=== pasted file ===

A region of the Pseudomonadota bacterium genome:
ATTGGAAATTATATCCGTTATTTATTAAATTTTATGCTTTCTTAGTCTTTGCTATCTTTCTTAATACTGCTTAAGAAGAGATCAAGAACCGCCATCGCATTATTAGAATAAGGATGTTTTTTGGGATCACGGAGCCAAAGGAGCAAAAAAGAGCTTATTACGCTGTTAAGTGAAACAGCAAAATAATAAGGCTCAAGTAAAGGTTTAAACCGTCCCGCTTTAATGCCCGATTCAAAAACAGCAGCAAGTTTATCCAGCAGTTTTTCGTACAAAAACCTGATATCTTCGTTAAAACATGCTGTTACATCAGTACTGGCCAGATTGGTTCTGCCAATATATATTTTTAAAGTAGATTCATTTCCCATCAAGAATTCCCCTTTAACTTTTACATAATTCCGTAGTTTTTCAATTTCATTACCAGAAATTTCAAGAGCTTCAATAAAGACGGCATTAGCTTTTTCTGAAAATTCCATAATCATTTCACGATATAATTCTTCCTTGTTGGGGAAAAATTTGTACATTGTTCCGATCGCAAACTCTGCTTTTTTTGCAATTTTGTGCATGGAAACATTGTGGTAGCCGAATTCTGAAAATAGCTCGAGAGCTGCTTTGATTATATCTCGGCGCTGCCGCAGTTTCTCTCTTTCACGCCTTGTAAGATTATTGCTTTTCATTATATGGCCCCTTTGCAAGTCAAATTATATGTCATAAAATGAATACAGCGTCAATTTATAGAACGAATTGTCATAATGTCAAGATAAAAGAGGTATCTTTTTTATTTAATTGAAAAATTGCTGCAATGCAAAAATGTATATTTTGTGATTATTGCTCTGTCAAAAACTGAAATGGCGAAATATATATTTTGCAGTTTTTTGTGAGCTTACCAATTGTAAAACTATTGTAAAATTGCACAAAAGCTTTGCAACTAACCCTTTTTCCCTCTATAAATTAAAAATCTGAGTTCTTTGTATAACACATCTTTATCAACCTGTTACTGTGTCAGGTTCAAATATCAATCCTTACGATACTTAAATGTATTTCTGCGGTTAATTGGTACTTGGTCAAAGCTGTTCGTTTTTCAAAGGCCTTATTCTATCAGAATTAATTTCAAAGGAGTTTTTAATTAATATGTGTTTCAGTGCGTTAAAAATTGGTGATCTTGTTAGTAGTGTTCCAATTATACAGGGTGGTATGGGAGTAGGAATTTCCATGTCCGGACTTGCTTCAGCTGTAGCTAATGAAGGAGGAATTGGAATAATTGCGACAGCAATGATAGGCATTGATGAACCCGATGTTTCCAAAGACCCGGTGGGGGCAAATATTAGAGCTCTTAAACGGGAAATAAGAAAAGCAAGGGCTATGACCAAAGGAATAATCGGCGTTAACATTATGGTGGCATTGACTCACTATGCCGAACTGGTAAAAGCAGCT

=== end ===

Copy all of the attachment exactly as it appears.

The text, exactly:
A region of the Pseudomonadota bacterium genome:
ATTGGAAATTATATCCGTTATTTATTAAATTTTATGCTTTCTTAGTCTTTGCTATCTTTCTTAATACTGCTTAAGAAGAGATCAAGAACCGCCATCGCATTATTAGAATAAGGATGTTTTTTGGGATCACGGAGCCAAAGGAGCAAAAAAGAGCTTATTACGCTGTTAAGTGAAACAGCAAAATAATAAGGCTCAAGTAAAGGTTTAAACCGTCCCGCTTTAATGCCCGATTCAAAAACAGCAGCAAGTTTATCCAGCAGTTTTTCGTACAAAAACCTGATATCTTCGTTAAAACATGCTGTTACATCAGTACTGGCCAGATTGGTTCTGCCAATATATATTTTTAAAGTAGATTCATTTCCCATCAAGAATTCCCCTTTAACTTTTACATAATTCCGTAGTTTTTCAATTTCATTACCAGAAATTTCAAGAGCTTCAATAAAGACGGCATTAGCTTTTTCTGAAAATTCCATAATCATTTCACGATATAATTCTTCCTTGTTGGGGAAAAATTTGTACATTGTTCCGATCGCAAACTCTGCTTTTTTTGCAATTTTGTGCATGGAAACATTGTGGTAGCCGAATTCTGAAAATAGCTCGAGAGCTGCTTTGATTATATCTCGGCGCTGCCGCAGTTTCTCTCTTTCACGCCTTGTAAGATTATTGCTTTTCATTATATGGCCCCTTTGCAAGTCAAATTATATGTCATAAAATGAATACAGCGTCAATTTATAGAACGAATTGTCATAATGTCAAGATAAAAGAGGTATCTTTTTTATTTAATTGAAAAATTGCTGCAATGCAAAAATGTATATTTTGTGATTATTGCTCTGTCAAAAACTGAAATGGCGAAATATATATTTTGCAGTTTTTTGTGAGCTTACCAATTGTAAAACTATTGTAAAATTGCACAAAAGCTTTGCAACTAACCCTTTTTCCCTCTATAAATTAAAAATCTGAGTTCTTTGTATAACACATCTTTATCAACCTGTTACTGTGTCAGGTTCAAATATCAATCCTTACGATACTTAAATGTATTTCTGCGGTTAATTGGTACTTGGTCAAAGCTGTTCGTTTTTCAAAGGCCTTATTCTATCAGAATTAATTTCAAAGGAGTTTTTAATTAATATGTGTTTCAGTGCGTTAAAAATTGGTGATCTTGTTAGTAGTGTTCCAATTATACAGGGTGGTATGGGAGTAGGAATTTCCATGTCCGGACTTGCTTCAGCTGTAGCTAATGAAGGAGGAATTGGAATAATTGCGACAGCAATGATAGGCATTGATGAACCCGATGTTTCCAAAGACCCGGTGGGGGCAAATATTAGAGCTCTTAAACGGGAAATAAGAAAAGCAAGGGCTATGACCAAAGGAATAATCGGCGTTAACATTATGGTGGCATTGACTCACTATGCCGAACTGGTAAAAGCAGCT